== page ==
Unemployed loggers all over the country could have a future in sustainably gathering and selling tons of clean-burning woody biomass to power plants were it not for the fine print in The American Clean Energy and Security Act of 2009 that’s now under consideration in the House of Representatives. The harvesting of woody biomass involves collecting stems and wood waste from the forest or stands of beetle-killed wood – but the Act excludes 60 to 70 percent of biomass sources in the U.S. simply because the biomass lies in federal and certain private forests.
“Woody biomass is not the cutting down of old-growth trees,” said ALC Executive Vice President Danny Dructor. “A sustainable biomass industry will keep our forests healthy and provide clean energy and green jobs.”
While it commends Congress’ commitment to renewable energy, the ALC is committed to educating Congress about the true benefits of woody biomass harvesting:
- Reviving small-town economies
- Creating a viable, proven source of renewable energy
- Reducing the risk of catastrophic forest fires by removing dead and dying trees and the waste that provides fires much of their fuel
- Fighting insects that destroy forests by thinning dense stands and removing the waste in which pests breed.
Throughout the U.S., the closing of mills has devastated small-town economies that once relied on logging. In Oregon, 30 percent of loggers are currently unemployed and many rural communities reliant on forestry now suffer from almost 20 percent unemployment — more than twice the national average.
“Here in Minnesota, counting loggers and spin-off jobs from mills, unemployment in our industry’s probably 60 percent,” said logger Jerry Birchem, of Virginia, Minnesota.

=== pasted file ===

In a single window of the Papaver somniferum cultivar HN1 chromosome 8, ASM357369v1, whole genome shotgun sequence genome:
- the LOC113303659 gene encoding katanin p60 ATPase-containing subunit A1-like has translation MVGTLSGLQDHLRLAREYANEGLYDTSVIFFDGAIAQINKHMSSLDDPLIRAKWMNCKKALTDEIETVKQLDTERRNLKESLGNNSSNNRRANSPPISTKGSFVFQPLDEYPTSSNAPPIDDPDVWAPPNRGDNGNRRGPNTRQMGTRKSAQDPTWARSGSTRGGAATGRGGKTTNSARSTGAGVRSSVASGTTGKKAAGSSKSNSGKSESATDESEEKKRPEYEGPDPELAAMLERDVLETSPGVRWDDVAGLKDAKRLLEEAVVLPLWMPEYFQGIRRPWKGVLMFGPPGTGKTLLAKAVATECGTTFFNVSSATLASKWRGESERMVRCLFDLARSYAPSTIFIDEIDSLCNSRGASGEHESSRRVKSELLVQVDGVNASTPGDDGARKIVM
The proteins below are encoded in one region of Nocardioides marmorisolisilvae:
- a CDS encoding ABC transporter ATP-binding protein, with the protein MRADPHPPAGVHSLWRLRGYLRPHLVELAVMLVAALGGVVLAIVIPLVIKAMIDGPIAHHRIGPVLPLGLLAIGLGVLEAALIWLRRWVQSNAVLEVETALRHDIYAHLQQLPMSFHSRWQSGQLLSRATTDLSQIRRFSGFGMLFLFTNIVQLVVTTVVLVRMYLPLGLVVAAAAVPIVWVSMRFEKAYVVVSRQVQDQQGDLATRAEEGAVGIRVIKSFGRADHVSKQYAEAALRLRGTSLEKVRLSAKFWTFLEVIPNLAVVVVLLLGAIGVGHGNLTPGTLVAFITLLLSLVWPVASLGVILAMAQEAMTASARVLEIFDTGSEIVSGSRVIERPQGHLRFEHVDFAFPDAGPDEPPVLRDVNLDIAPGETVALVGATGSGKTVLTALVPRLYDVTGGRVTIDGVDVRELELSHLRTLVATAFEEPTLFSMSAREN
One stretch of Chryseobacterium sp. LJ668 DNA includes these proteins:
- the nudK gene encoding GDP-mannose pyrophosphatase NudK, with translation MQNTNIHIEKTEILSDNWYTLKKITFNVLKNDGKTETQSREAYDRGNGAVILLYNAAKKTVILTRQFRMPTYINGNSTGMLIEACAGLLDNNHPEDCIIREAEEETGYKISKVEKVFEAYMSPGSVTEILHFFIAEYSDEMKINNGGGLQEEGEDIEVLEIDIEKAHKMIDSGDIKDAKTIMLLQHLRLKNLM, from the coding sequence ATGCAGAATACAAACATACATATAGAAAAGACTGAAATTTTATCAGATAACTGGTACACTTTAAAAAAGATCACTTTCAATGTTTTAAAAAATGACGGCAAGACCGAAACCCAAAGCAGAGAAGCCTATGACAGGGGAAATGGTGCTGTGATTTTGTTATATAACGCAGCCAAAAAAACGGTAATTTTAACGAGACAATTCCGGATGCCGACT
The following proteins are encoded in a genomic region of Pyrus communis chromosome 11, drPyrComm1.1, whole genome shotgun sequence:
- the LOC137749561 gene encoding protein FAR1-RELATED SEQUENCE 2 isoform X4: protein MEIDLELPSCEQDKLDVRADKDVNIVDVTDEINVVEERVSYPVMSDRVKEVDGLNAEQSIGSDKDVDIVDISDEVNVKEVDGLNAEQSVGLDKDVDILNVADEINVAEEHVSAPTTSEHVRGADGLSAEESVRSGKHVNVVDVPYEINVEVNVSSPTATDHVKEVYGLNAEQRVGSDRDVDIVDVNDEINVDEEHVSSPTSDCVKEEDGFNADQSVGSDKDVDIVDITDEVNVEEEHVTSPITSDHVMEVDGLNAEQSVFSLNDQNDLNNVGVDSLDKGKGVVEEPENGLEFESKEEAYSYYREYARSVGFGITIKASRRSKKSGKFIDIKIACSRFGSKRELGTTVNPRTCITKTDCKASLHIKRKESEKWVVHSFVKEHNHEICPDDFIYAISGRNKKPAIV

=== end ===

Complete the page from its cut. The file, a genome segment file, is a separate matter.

But Birchem has found his own solution through harvesting woody biomass. Not only does he own a wood pellet plant, providing a clean energy solution for his area, but he also gathers and sells woody biomass to a power plant.
“I saw some of the economic trends for logging a few years ago,” Birchem said. “And if it weren’t for biomass, I’d only have half the work I have now. The popular position used to be that there should be no harvesting of anything, and it seemed like they’d rather have forest fires, but I don’t think that’s the mainstream view anymore.”
Like Birchem, third-generation logger Scott Melcher of Sweet Home, Oregon, saw an opportunity to diversify his business when he decided to collaborate with another local businessman to collect and haul the biomass to a utilization center instead of piling it up trailside and burning it.
“I looked at it as a challenge and a way to position Melcher Logging at the forefront of biomass utilization,” he said.
So logging does have a future and there’s a big economic stimulus waiting to be had for rural economies and everyone else — in creating renewable energy through woody biomass.
The ALC urges Congress to change the fine print in The American Clean Energy and Security Act of 2009 to include all biomass sources. By harvesting biomass in compliance with federal, state and local laws, the nation’s federal and private forestlands will experience huge benefits in the prevention of catastrophic forest fires, the preservation of wildlife habitats and the protection of critical water resources.
“Logging communities have been economically devastated,” said Jim Petersen, co-founder of the non-profit Evergreen Foundation, and publisher of Evergreen, the Foundation’s periodic journal.
Whether things can turn around for the logging communities depends on the government. “They have to get serious about biomass,” said Petersen.
“One thing that’s important for people to understand is that forests grow; that’s what they do,” he said. “There will always be biomass, and collection of biomass could keep loggers going forever.”
News Source: American Logger Council
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